2. Bill – you won’t be disappointed. The WTF has been my commuter/gravel/road/trail/everythu bike for six months and it’s glorious. Set up single speed with a belt, trp hylex, and Whiskey wheels. You will love it.

  3. I was going to ask, how’d you snake a belt onto this guy, then I spotted that glorious little bolt above the drive side rr drop out. Looking forward to the next installment.

  4. Is that a rust on the fork steerer tube? What about the miracle protection properties of the tinted clear coat (which looks killer, I must admit)?

  5. Bill – that’s funny because the FD clamp was one of the final pieces to my puzzle, too. I went with Parlee’s carbon fiber clamp because it’s the sexiest FD clamp ever, but I’m getting ahead of myself… Suffice to say, you’re going to love the bike.

  6. has anything good or favorable ever came out as a result of those crank bros wheels……..certainly not my first, second, or third……or fifth choice in wheels….other than that.. its not a bad looking rig!

  7. I love mine. It is a bit on the heavy side but right in there with most of the lightweight road bikes I raced on in the 80s. One recomendation for your readers: run hydraulic brakes. The long piece of housing required for the rear brake makes cable systems feel mushy.

  8. I have been riding this same model for a year. Bought it direct from Van Dessel. I set mine up for commuting purposes with the option to hit local loops after work. It works great and my only regret is that my other bikes don’t get ridden as much. That includes a fat bike, carbon road bike, etc. I built mine up with a 2×1 setup with a Paul tensioner and assortment of parts leftover from other builds. At first I wasnt sure I would like the WTF but it grew on me as the miles ticked by. With over 2,000 miles to date, I look forward to many more.

    I have soaked this frame many times over lately on the commute to work and there have been no rust issues either. I am going to upgrade to a rear 10 speed in the years to come but right now, it’s just a blast to ride and have almost zero maintenance to sweat. Steel is real!

  9. The timing of this review is very convenient for me. I’m replacing my cross bike with a “do anything” bike that I can ride road,/gravel on with the option for some meaty XC tires for singletrack fun. So i’ve been shopping for frames and the WTF was on the short list. Looking forward to future parts.

  10. Twin-TT frames tend to fail earlier than conventional designs. Because of the distance between the top and down tubes @ the HT, there’s bending introduced, and this is found in nearly all frames.

    Twin-TT frames, with their tiny tubes, are much worse at controlling that flex, because they don’t have the vertical stiffness to help counter that. You get more vertical compliance (comfort), but that flex fatigues the tubes, and they fail sooner than a conventional design.

    Of course, the designers could try to counter this by adding lots of material, making it super heavy… and maybe that’s what they did.

  11. Ol’ Shel’ – I believe they revised the tube diameter with the latest WTF. Maybe there will be comment on that in the next posting.

  12. my sarcastic comment because i’m amazed no one said it: “wha, no thru axles?!? gawd how stooopid”

    also, fun looking ride.

  13. I’m not going to criticize, because a frame like this will have it’s fans, but this is certainly at the “fun” end of the spectrum, as opposed to “fast”. I can’t imagine anyone using this in a cross race.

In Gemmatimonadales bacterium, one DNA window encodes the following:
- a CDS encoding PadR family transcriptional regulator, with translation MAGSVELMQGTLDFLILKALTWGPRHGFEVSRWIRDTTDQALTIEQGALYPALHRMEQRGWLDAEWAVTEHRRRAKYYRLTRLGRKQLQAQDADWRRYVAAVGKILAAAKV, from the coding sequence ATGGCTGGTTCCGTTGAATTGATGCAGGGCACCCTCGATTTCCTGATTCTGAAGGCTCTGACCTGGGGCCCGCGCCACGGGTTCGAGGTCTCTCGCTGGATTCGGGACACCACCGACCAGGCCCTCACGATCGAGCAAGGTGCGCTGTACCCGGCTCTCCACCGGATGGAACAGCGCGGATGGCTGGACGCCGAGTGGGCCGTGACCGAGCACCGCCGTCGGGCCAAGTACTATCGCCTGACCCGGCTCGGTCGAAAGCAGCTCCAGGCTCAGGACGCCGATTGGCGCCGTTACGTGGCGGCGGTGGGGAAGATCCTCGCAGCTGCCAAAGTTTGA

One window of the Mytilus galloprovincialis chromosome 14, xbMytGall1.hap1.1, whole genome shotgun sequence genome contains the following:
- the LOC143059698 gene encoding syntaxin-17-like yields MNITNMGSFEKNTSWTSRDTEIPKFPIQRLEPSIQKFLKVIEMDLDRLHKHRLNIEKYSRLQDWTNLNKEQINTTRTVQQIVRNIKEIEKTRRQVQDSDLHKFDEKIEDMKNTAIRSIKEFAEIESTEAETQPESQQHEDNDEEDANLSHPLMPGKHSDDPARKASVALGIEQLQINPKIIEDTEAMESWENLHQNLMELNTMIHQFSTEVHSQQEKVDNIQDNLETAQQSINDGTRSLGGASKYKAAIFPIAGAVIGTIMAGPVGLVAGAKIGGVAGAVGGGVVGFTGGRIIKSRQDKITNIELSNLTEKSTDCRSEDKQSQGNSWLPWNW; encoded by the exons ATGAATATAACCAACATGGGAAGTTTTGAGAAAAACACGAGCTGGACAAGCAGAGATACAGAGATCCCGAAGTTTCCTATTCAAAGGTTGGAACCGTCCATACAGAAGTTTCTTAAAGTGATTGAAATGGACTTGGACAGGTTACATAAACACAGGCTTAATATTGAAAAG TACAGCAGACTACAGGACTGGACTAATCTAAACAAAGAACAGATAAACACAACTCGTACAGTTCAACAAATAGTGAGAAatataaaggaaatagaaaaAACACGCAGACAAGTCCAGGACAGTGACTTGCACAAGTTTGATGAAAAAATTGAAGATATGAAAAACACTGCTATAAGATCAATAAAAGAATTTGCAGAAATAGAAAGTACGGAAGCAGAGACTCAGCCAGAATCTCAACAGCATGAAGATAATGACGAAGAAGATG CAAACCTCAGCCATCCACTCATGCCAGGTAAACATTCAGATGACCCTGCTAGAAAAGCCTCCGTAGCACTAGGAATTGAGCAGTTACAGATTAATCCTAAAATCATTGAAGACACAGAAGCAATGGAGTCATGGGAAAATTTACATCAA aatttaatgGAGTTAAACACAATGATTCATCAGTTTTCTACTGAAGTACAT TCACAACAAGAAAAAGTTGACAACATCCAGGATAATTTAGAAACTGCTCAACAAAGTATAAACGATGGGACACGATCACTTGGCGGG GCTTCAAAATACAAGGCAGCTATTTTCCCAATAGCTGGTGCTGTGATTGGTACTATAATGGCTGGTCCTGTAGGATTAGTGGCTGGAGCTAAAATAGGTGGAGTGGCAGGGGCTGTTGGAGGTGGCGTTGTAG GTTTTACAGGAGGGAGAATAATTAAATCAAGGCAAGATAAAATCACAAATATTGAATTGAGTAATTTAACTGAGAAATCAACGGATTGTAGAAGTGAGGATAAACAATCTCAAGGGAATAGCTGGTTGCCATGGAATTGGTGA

14. These are sweet bikes! I purchased a used frame to build up as a test bike with the idea of adding them to our rental fleet. Well, that test bike is my favorite commuter bike and we’ve added four more to our fleet and we have extra frames should anyone start thinking about a conversion. People love ’em! Very fun to ride.

  15. @chris- Ive been able to find some “shifter” housing with longitudinal instead of wound steel casing that was large enough diameter. I use it for rear mech disc brakes so both the front and rear have the same “crispness”. Try it.

  16. anyone who is hating on this bike has never ridden it, or a volagi liscio, which looks nearly identical to it. i personally love the liscio, perfect multi terrain bike, and the van dessel looks to be just as awesome.

  17. rileymartin- total agreement, those wheels are infamous. They also just look weird on a steel frame. Simple un-decaled black rims would be perfect.

  18. I didn’t worry about the slight dusting of rust on the fork, or the BB area. The only areas with any oxidation are on press-fit parts (fork race and BB) where putting any kind of finish coating will potentially cause fit issues with the part, and also just get stripped away as you press in the headset race or BB anyway. Most steel forks come with a tad of surface rust, just grease it up after the race is installed and it’s never been an issue for me.

  19. @Ol’ Shel’: Fatigue is not of concern on this frame. Most steel alloys can be considered to have an infinite fatigue life.

  20. @ Bill – unless the fork race was an inch tall, something else is going on there.

    Frankly, those two areas would be the worst to have a rust issue. The point where the fork joins the steerer is a CRITICAL failure point and you hardly ever see it once the bike goes together. The bottom of the BB shell is the one place on the bike most likely to collect water and continue rusting, and also isn’t open to visual inspection often. There may be perfectly reasonable explanations for the rust in the photos (and I’m not convinced the BB isn’t just an odd photo artifact or reflection) but it’s odd that several people have asked and no explanation was given.

    I like the frame, I even like the price point and might seriously consider it if I upgrade my commuter this year, even given what I see in the photos. It would be nice to hear Tyler’s thoughts on the rust, though.